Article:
"Taking previous research into consideration, we are able to propose the Bacteriophage Adherence to Mucus - or BAM - is a new model of immunity, which emphasizes the important role bacteriophage play in protecting the body from invading pathogens.
We envision BAM influencing the prevention and treatment of mucosal infections seen in the gut and lungs, having applications for phage therapy and even directly interacting with the human immune system."
How are viruses spread?
Viruses may spread vertically (from mother to child) or horizontally (from person to person). A virus' ability to spread depends on the makeup of the virus.
Some viruses can spread by simple contact, exchanges of saliva, coughing, or sneezing. Some require sexual contact, while others go through the fecal-oral route via contaminated food or water. Still other viruses require an insect like a mosquito to carry the virus from person to person.
What diseases are caused by viruses?
Influenza is caused by a virus.
Several human diseases are caused by viruses; these include:
- The common cold
- Human papilloma virus
- Hanta fever
- HIV (the virus that causes AIDS)
- Cold sores
- SARS (Severe acute respiratory syndrome)
- Epstein-Barr virus
- Some types of cancer
How do we fight viruses?
When the body's immune system detects a viral infection, it begins to respond. A process called RNA interference is started, this process degrades viral genetic material and enables cells to survive the infection.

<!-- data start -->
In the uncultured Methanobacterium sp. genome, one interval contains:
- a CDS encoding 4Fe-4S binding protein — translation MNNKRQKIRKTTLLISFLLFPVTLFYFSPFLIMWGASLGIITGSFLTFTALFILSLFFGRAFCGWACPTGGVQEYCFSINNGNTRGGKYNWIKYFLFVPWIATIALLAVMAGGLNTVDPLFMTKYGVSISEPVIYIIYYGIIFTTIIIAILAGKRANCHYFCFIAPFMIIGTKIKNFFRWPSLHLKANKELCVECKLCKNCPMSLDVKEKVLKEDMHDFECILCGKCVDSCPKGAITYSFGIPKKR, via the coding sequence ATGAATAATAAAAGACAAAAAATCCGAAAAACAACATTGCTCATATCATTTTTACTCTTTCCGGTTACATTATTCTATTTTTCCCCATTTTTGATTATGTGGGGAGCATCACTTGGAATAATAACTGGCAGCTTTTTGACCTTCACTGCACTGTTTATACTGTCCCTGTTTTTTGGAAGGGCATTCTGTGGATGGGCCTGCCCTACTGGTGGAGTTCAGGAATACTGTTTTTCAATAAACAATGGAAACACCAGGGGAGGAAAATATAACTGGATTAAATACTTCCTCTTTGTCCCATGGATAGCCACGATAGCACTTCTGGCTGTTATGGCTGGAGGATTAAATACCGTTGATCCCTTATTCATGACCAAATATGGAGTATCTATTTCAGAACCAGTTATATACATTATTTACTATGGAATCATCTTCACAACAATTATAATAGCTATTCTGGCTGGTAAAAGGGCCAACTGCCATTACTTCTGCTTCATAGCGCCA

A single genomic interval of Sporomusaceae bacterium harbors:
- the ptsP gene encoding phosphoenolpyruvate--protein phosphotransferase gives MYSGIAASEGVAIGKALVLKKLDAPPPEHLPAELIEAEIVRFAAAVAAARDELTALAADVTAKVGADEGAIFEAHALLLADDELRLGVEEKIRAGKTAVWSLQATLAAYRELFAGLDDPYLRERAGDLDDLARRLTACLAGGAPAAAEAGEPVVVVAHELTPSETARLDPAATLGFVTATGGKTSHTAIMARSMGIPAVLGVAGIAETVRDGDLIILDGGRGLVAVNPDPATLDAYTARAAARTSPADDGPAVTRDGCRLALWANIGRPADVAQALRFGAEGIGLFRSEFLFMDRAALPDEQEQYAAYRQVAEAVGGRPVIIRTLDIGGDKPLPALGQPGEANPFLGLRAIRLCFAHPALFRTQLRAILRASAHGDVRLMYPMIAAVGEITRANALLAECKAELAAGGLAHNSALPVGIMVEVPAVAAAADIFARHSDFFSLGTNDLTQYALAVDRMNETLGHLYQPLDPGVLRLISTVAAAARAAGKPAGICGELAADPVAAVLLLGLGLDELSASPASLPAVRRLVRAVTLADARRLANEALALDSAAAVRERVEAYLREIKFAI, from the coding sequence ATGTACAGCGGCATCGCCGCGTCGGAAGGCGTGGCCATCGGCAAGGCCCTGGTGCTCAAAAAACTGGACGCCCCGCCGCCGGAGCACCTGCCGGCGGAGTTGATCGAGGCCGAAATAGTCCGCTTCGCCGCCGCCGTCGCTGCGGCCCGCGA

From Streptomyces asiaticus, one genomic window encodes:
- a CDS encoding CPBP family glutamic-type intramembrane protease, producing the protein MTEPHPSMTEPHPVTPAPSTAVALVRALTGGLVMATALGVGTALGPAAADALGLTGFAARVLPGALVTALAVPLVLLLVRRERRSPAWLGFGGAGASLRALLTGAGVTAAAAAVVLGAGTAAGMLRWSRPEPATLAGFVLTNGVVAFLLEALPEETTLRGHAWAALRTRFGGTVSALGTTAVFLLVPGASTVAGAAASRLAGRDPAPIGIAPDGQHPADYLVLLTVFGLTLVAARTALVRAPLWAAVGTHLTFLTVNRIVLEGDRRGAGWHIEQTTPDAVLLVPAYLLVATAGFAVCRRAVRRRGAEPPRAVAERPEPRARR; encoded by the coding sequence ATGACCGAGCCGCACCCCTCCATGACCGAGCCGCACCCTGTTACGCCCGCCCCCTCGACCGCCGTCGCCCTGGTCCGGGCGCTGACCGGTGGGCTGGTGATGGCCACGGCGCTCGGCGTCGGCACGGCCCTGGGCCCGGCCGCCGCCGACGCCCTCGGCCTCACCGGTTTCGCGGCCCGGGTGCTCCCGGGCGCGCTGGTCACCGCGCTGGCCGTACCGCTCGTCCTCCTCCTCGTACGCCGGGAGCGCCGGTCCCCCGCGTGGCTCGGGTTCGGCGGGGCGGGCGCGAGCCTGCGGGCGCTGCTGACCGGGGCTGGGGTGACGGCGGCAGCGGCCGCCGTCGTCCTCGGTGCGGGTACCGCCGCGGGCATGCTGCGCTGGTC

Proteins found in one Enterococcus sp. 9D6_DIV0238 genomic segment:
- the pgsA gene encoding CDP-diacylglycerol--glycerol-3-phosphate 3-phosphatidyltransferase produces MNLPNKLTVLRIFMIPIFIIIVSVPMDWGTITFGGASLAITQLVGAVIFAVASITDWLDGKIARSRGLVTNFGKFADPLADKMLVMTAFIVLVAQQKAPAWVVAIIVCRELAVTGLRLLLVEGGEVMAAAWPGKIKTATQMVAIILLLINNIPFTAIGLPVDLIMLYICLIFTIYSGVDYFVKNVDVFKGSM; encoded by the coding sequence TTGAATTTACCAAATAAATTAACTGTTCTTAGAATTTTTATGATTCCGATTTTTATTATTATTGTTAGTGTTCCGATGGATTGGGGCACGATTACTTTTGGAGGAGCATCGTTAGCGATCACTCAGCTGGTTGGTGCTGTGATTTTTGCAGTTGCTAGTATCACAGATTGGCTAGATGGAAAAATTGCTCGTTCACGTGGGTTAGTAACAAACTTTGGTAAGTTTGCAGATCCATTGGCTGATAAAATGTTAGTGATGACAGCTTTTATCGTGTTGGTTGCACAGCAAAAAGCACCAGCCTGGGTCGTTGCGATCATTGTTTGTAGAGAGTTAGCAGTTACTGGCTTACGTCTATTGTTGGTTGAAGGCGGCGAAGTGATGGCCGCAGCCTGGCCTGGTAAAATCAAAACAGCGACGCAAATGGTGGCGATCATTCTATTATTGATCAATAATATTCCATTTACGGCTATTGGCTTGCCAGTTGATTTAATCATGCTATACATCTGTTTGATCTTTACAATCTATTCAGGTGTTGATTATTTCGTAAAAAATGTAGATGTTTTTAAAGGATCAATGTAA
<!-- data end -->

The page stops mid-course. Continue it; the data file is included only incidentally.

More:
The immune system also produces specific antibodies that are capable of binding to viruses, making them non-infectious. In addition, the body's T cells are sent to destroy the virus.
Although most viral infections result in a protective response from the immune system, viruses such as HIV specialize in evading the immune system using a number of different techniques.
Neurotropic viruses are also very capable of avoiding our natural immune system's response to infection. These viruses are capable of infecting nerve cells and are responsible for diseases that include polio, rabies, mumps, and measles.
How are viruses prevented and treated?
Whereas bacterial infections can be treated with antibiotics, viral infections require either vaccinations to prevent them in the first place or antiviral drugs to treat them; sometimes, supportive measures that just treat the symptoms of the infection are adequate.
Vaccinations are generally the cheapest and most effective way to prevent viruses. Currently, vaccinations exist for polio, measles, mumps, and rubella, among others. In fact, vaccinations have been instrumental in eliminating diseases, such as smallpox, and reducing other viral diseases to extremely rare status.
Virus vaccinations consist of a weakened form of the virus (live-attenuated viruses) or viral proteins called antigens that stimulate the body to form antibodies that will fight off future infections with the same virus. Live-attenuated vaccines carry the risk of causing the original disease in people with weak immune systems.
Antiviral drugs have been developed largely in response to the AIDS pandemic. These drugs do not destroy the pathogen but instead inhibit their development. There are also antivirals available for the treatment of infection with the herpes simplex virus, hepatitis B, hepatitis C, influenza, shingles, and chicken pox.
Viral infections tend to resolve on their own without treatment. While the infection is present, treatment usually focuses on symptom relief such as pain, fever, and cough.